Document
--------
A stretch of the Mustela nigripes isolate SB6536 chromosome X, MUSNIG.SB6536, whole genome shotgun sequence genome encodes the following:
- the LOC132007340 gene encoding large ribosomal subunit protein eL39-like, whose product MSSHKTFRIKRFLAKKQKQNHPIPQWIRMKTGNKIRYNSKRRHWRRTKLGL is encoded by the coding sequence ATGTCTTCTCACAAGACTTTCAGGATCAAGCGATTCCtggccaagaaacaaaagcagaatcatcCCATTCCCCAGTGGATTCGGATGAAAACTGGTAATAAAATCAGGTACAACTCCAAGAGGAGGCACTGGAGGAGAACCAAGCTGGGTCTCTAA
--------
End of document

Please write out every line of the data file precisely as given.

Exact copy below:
A stretch of the Mustela nigripes isolate SB6536 chromosome X, MUSNIG.SB6536, whole genome shotgun sequence genome encodes the following:
- the LOC132007340 gene encoding large ribosomal subunit protein eL39-like, whose product MSSHKTFRIKRFLAKKQKQNHPIPQWIRMKTGNKIRYNSKRRHWRRTKLGL is encoded by the coding sequence ATGTCTTCTCACAAGACTTTCAGGATCAAGCGATTCCtggccaagaaacaaaagcagaatcatcCCATTCCCCAGTGGATTCGGATGAAAACTGGTAATAAAATCAGGTACAACTCCAAGAGGAGGCACTGGAGGAGAACCAAGCTGGGTCTCTAA